California Residents: Continued Action Needed!
California Assembly Bill AB 376, which would ban the possession, sale, and trade of shark fins in the State of California, was heard before the Senate Committee on Natural Resources and Water on Tuesday, June 14th in Sacramento. Testimony was presented for over an hour in the committee from both supporters and opposition of the bill.
Many California residents contacted the committee members to express their support for the bill prior to the meeting. This action was clearly evident in the Senators' responses to testimony. Shark Savers expresses our heartfelt thanks to all of you who took the time to contact Senators.
Following the testimony, the committee members elected to postpone voting on the bill for two weeks, until June 28th, to allow supporters and opposition the opportunity to submit additional information.
It was extremely clear in this committee meeting that opponents of the bill have now become very organized and mobilized. Agents for the opposition have aggressively been lobbying the Senators, and have been rebutting the scientific data regarding shark populations and the impact of the passage of the bill. We hold that the opposition's claims range from incomplete to unsubstantiated to false. In response to the opposition's positions, the organizations supporting AB 376, including Shark Savers, have put together a fact page for the Senators definitively refuting opposition points.
Download fact page, here.
Some of the members of the committee have expressed support for AB 376. However, a few committee members appear to be receptive to the opposition's claims. We need to keep up our calls to these Senators, as our numbers can be persuasive.
California residents: please contact members of the Senate Committee on Natural Resources and Water (listed below) between now and June 28th. Let them know you support the bill and want them to pass it out of committee for continued action in the Senate.
It is especially important that the constituents of these committee members make the calls, but any California resident will also be influential.
Below are the main points that will help refute the opposition's positions. Further below is the contact information to the Committee members.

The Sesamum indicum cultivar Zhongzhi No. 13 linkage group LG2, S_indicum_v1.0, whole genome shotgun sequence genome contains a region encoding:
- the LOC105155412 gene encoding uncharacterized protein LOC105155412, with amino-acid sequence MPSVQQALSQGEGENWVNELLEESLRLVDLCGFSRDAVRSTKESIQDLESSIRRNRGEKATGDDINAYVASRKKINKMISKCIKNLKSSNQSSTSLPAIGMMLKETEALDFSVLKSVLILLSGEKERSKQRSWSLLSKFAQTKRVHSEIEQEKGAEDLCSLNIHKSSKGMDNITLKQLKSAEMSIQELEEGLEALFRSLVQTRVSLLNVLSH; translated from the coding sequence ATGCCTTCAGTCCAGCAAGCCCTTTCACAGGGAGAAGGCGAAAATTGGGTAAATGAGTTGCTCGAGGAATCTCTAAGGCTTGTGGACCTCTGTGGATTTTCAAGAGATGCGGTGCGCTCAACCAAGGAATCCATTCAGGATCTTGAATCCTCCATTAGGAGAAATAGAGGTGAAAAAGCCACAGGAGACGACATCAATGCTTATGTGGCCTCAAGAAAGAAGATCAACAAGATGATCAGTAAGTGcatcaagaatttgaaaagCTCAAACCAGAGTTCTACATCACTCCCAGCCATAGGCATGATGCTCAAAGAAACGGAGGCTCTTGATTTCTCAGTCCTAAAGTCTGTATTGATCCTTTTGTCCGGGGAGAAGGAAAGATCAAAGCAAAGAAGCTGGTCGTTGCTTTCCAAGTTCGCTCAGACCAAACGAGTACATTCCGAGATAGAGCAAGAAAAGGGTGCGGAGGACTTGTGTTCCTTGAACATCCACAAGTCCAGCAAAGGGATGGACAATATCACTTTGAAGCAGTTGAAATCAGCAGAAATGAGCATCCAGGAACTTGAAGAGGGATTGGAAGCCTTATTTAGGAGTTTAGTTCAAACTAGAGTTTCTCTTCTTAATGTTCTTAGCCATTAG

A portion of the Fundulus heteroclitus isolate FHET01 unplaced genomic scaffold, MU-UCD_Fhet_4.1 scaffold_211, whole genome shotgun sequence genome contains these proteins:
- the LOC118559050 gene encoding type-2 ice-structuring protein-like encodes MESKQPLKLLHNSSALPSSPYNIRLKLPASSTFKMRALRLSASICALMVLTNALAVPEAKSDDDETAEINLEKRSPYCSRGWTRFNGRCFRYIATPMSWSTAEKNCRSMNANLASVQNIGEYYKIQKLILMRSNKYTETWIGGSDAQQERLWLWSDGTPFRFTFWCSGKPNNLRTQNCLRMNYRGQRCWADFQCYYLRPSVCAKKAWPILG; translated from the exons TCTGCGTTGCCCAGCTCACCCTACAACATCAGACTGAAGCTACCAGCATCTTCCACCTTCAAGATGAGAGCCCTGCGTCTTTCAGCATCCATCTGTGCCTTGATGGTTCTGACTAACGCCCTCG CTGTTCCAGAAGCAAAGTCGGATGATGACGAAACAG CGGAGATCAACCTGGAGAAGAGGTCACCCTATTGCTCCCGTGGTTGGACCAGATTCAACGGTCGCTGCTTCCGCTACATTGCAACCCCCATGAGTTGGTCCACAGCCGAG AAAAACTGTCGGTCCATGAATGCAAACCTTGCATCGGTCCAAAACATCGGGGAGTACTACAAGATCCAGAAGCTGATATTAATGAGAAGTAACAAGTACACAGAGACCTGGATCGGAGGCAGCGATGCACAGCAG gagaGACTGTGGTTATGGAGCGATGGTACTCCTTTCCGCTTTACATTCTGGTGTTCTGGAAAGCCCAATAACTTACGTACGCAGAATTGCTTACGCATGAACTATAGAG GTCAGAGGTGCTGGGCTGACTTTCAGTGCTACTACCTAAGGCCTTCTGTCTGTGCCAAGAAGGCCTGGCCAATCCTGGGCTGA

- The Shark Fin Trade Destroys Shark Populations: The shark fin trade is like the now-illegal trades in ivory, rhino horns, and bear paws, where the demand for a single high-value animal part drives the unsustainable slaughter and waste of the whole animal. This trade is resulting in shark populations collapsing in many parts of the world.
- California Contributes to the Problem: California imports and re-exports shark fins from all over the world, including Asia. Approximately 85% of all U.S. dried shark fin imports come through California. Los Angeles and San Francisco are recognized points of entry for the shark fin trade. The U.S. accounts for 70% of all shark fin imports outside of Asia.
- Only a Trade Ban Can End California's Contribution and Help Save Sharks: Some AB 376 opponents suggest that California should allow the shark fin trade to continue by "just killing sharks in our own waters to meet the fin demand here." This scheme would be:
And finally, AB 376 is not a cultural attack: As many in the Chinese community have pointed out, consuming shark fin has never been a defining aspect of Chinese culture. Rather, it is a luxury or extravagance that was originally enjoyed by royalty or the very wealthy, and now by many. In addition, practices do change over time. Others have pointed out that the practice of foot-binding among women was associated with status and beauty until it was banned in 1912 because of its cruelty. Probably every culture has had practices that made sense at one time but were abandoned after people became more knowledgeable.
- Illegal. Shark finning in U.S. waters was banned at the national level in 2010;
- Not addressing the problem. The shark fin trade is driven by fishing and finning in international waters. The product is imported to California and the U.S.
- Highly destructive of populations in California. At present,sharks are only fished to a limited extent to provide mako and thresher meat to fish markets.
- Unenforceable. There is no good way to track the chain of custody of individual shark fins without exorbitant cost, requiring DNA testing, and inviting laundering and fraud.
- Costly to taxpayers. The scheme would place additional burdens on State regulatory organizations that are already experiencing significant difficulties with their budgets and loading of personnel. In contrast, an outright ban as called for in AB 376 would add NO COST to any California organization for implementation.
Find your representatives: http://www.leginfo.ca.gov/yourleg.html
California Senate Committee on Natural Resources and Water
|Fran Pavley, Chair||Agoura Hills, District 23||(916) 651-4023|
|Doug LaMalfa, Vice Chair||Richvale, District 4||(916) 651-4004|
|Christine Kehoe||San Diego, District 39||(916) 651-4039|
|Lois Wolk||Davis, District 5||(916) 651-4005|
|Noreen Evans||Santa Rosa, District 2||(916) 651-4002|
|Joe Simitian||Palo Alto, District 11||(916) 651-4011|
|Alex Padilla||Pacoima-LA County, District 20||(916) 651-4020|
|Anthony Cannella||Ceres, District 12||(916) 651-4012|
|Jean Fuller||Bakersfield, District 18||(916) 651-4018|
Thank you for your continued support of sharks and AB 376.